Conk-a- reee! Red-winged Blackbirds are one of the most unmistakeable bird species we see in the Peace Country. That call and the glossy black body and red and yellow shoulder feathers are unmistakeable.
Those brilliant markings tell the females that a male is mature; at least two to three years old and likely experienced enough to look after chicks properly. Younger males aren’t nearly so flashy – they can try to attract a mate but they’ll probably have to watch and learn for a season or two.
A young bird quickly learns what foods are best by watching the neighbours’ diets: insects in breeding season, grains in winter. Favourite grains include corn, sunflowers and rice. Since Red-winged Blackbirds can travel in flocks of up to a million individuals, this can leave quite a mark on a farmer’s crop. Luckily the Peace Country is too cold for them to stay the winter.
Red-winged Blackbirds build their nests on cattails over marshy areas and lake shores. That means that the chicks must know how to swim a bit before they have flying down pat. Should they fall out of the nest, they can paddle to a reed and climb up.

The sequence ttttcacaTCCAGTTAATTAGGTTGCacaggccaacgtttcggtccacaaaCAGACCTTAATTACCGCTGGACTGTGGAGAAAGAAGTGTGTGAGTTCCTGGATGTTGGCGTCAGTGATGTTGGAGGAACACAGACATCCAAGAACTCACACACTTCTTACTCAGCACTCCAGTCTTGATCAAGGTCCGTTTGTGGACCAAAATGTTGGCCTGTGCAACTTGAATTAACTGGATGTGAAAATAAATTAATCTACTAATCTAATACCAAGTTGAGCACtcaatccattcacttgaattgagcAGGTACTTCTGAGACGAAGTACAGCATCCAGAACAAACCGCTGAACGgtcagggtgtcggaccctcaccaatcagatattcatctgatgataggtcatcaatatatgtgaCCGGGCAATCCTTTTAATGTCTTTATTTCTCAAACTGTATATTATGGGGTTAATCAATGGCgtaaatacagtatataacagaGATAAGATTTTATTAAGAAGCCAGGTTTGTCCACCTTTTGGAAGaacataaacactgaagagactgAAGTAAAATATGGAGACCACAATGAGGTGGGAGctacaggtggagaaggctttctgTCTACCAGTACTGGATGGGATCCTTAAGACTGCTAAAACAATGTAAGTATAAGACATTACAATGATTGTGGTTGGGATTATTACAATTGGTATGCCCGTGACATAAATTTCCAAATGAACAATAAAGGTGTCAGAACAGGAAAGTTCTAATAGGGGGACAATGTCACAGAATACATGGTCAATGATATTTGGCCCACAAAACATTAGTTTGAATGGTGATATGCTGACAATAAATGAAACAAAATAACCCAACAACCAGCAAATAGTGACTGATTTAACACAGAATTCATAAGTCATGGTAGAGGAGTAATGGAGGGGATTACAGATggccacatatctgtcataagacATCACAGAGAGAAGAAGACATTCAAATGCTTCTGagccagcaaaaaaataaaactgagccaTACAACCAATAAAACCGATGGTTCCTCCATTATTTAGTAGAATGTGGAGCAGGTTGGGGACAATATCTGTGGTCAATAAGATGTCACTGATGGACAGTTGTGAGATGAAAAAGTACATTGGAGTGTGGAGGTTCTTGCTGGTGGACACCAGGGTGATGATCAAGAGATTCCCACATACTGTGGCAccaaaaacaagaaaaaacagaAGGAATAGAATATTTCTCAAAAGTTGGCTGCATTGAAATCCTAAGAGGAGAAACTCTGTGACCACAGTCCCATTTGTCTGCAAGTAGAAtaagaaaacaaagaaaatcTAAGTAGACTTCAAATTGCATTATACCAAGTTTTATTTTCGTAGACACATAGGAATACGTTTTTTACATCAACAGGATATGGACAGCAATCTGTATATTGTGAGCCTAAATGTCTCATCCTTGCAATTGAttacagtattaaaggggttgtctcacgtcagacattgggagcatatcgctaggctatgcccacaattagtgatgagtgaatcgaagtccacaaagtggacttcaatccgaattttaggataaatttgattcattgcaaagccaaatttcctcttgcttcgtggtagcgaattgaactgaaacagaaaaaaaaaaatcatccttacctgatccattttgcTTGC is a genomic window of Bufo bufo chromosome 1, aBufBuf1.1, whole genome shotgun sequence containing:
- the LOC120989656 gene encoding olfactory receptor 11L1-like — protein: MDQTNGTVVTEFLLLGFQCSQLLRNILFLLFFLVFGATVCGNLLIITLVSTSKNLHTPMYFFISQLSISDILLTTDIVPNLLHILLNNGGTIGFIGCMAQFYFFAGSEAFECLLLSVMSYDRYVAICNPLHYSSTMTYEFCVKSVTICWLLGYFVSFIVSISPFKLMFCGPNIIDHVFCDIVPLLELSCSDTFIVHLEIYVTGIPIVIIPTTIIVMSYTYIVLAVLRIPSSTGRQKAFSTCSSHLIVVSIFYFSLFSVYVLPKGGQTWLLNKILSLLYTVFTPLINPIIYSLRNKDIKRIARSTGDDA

A handsome bird will have around five (but up to 15) females, each with a nest of about four eggs to protect. They are fiercely territorial. They can sing all day to declare their ownership of a space – when they are not attacking predatory Marsh Wrens or unsuspecting people, perhaps on horseback. The size of the enemy does not matter to the Red-winged Blackbird!
Keep an eye – and an ear – out for the feisty Red-winged Blackbird males and intelligent, camouflaged females. You can observe them nesting and singing and squabbling at Jack Bird’s Pond. Just remember to keep your distance. You do not want to disturb the conquering Red-wing!